RefineryThis is possibly the most ambitious terrain piece I have made to date. It is also the most expensive, though it was still under 10 pounds. The refinery makes extensive use of plasticard and specially shaped plastic rod - see the materials section for details.


  1. Plywood or Medium Density Fibreboard (MDF) for the base

  2. Foamcore

  3. Plasticard

  4. Plastic rod in girder cross-section (like a capital "I"), in "T' - shaped cross-section and in round cross-section about 3mm diameter.

  5. Two tin cans for the tanks. I used 1 litre beer cans which are about 7.5 inches tall but I recommend you experiment with lots and lots of beer cans until you find the best ones. This is a major advantage of this terrain piece!

  6. Thin card, such as cerial box card.

  7. PVA glue

  8. Press-studs (also called poppers - see materials section)


The refinery was made in sections and fixed to the base as ready, so prepare the base first. This model has very little strength from the buildings - because there are no walls - so use a good, strong base like 8mm plywood or MDF (see materials section). My base was about 14 inches by 16 inches. The concrete block effect is simply slabs of foamcore or thick card stuck to the base with gaps between. Seal with PVA and spray black. Paint with grey powder or poster paints and mix up the paints to a thick, pasty texture to get the concrete effect. Dry brush with lighter greys. Brush or spray with matt varnish to seal the water based paint and provide a good surface for gluing.

Obtain your cans, empty them, and then arrange them on your base in a position that pleases you (this may take some time due to knocking them over and failing to resist the temptation to stand your miniatures on them - this passes as you sober up). I suggest you allow a miniature-sized gap between them.

When you are happy with the position of the cans slip a sheet of plasticard beneath them and draw on the shape of the platform you want - this allows you to build a platform that is logical in relation to the tank position. Don't make it too complex a shape. My platform is like a capital letter J.

Refinery, alternative viewCut the platform shape out of the plasticard. This now has the legs built onto it in plastic rod. I used the T-shaped rod for the legs, one at each corner (internal and external corners have a leg). My platform is 4.5 inches tall. I used liquid poly cement to attach the legs, though a hot glue gun might allow quicker work. I then glued girder-shaped plastic rod under the platform at the edges, butting up to the legs. This makes the platform reasonably rigid.

Refinery steps and fan detailTo increase stability and add detail I used plastic rod to make X-shaped cross members between the legs. I cut and glued one cross member of the X as a long rod and then glued two rods half as long to complete the X shape.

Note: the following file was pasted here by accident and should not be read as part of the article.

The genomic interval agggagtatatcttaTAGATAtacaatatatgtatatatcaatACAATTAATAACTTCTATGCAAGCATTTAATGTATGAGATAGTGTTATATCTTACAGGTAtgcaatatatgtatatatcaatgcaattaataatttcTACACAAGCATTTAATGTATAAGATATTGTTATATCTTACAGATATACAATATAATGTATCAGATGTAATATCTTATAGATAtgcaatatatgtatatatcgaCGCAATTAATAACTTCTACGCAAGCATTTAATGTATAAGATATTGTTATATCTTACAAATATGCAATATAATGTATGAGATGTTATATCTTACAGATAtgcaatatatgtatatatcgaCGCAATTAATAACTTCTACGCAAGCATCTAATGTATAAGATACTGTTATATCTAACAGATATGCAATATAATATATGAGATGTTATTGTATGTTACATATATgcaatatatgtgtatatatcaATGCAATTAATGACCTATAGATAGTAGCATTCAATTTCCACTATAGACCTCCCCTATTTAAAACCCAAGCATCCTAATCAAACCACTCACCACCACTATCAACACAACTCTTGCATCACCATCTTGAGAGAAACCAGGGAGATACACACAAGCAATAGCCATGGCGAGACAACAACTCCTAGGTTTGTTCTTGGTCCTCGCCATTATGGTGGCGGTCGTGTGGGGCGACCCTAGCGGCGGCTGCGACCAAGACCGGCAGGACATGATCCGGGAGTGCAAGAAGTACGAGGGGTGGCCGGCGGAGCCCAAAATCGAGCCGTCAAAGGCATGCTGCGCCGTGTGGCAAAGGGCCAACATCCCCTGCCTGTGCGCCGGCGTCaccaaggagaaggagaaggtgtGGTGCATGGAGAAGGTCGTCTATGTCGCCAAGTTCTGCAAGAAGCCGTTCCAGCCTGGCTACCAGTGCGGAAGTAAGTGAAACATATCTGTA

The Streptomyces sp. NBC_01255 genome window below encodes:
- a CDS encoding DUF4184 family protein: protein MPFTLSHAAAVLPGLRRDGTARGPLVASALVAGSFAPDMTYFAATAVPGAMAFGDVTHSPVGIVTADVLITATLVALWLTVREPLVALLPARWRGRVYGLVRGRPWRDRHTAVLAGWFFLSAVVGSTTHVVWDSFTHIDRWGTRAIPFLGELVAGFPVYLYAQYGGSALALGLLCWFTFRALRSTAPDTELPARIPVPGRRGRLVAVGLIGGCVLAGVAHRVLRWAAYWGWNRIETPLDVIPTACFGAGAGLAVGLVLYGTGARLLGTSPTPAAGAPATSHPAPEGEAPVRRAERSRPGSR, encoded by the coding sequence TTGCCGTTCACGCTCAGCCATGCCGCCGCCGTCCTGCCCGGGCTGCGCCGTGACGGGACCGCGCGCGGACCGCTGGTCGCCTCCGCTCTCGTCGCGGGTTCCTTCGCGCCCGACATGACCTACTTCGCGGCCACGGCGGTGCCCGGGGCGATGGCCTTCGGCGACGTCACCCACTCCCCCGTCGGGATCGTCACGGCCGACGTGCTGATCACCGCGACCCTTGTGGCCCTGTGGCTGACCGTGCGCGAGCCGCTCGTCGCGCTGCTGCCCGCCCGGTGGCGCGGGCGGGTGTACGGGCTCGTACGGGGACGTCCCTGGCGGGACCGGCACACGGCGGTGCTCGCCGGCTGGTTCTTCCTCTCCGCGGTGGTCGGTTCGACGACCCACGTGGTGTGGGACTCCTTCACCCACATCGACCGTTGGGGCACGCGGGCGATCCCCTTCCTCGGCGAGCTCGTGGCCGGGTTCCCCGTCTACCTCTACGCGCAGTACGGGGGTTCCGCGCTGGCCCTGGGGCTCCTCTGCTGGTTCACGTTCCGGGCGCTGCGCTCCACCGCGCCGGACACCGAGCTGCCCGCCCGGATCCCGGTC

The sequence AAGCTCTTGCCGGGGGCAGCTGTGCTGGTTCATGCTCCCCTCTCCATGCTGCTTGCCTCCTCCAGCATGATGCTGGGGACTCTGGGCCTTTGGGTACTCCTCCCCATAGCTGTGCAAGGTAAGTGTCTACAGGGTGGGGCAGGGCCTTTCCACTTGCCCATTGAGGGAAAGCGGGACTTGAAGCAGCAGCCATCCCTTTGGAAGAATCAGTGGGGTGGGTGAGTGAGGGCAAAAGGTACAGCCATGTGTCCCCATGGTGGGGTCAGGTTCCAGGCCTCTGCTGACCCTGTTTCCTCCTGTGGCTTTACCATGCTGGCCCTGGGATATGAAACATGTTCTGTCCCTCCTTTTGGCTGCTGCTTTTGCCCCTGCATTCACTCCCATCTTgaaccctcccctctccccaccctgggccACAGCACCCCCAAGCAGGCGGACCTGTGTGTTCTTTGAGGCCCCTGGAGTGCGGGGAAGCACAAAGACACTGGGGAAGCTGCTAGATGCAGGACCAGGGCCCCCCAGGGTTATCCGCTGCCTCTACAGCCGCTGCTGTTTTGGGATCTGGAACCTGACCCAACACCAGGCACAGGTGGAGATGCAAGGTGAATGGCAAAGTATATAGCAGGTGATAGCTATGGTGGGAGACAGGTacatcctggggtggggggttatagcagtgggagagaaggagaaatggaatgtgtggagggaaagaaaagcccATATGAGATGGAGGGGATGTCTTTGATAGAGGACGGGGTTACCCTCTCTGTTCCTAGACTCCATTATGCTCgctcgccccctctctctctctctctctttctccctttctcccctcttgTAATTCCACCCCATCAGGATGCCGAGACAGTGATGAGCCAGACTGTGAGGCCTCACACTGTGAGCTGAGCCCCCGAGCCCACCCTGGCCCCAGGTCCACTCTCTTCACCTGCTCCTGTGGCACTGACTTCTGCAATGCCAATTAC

Small rectangular plasticard plates were glued over the cross to tidy it and strengthen the joints. The rivet detail is just pricked into the reverse of the plasticard. The steps are scratch-built from plastic rod using I-shaped rod for the sides of the steps (stringer) and T-shaped rod for the steps. I got the rivet detail by pricking into very thin plasticard and sticking it on with the bumps uppermost.

The platform has a guard rail around the top constructed from plastic rod and plastic card. The rods appear to pass through the rail but really small slivers of rod have been glued on top.

I have also added a round rail to the top of one of the tanks.

Refinery platform and controls detailThe control box is scratch-built and the dials painted on.

Plastic rod in various diameters has been used to add a ladder to the tank side, waste and connecting pipes and so on. When adding them think about letting miniatures between and beneath them. To bend plastic rod I use a hot-air paint stripper on it until it softens. It will then bend easily but don't over-do it or it will go all wobbly. Prop the hot air gun up somehow, hold the rod in both hands, and keep testing it until it begins to bend at which point pull it out of the hot air.

One of the tanks has a pointed, conical top. Just cut a circle of thin card, cut a slit from the centre to the edge along the radius, and overlap the card to make a cone of the correct size. You will need to start out with a circle of card about 1 inch radius greater than the radius of the can.

Refinery gatewheel and fan detailThe control wheels are just half of a press-stud (UK name, also called poppers or pop-studs) painted in different colors. Press-studs come in various sizes. Sometimes I glue them straight on to a pipe, at other times I stick it in a small length of plastic rod and then stick that onto the pipe.

The large bore pipe in the photograph is an offcut from a piece of copper plumbing pipe that is sold as hand-bendable, hence the corrugated appearance. Look out for offcuts of interesting piping.

This model has some fans added here and there. You will find instructions for these on our industrial fans page. If you are having difficulty gluing and fitting onto round surfaces you will also find help on this topic on the fans page.

All that is left is the painting. Spray everything black. Then apply silver paint using an old, largish, soft brush - because the best way is to splay the brush by prodding it onto the surface rather than brushing. This gives a criss-cross pattern to the paint which looks like galavanised steel. Wash with black and chestnut inks diluted 50% with water. Paint rust on with neat chestnut ink. Paint black and yellow stripes, lettering, control panels of anything else you fancy on it.

Pat yourself on the back and look forward to some great games on the beautiful terrain piece you have just made!

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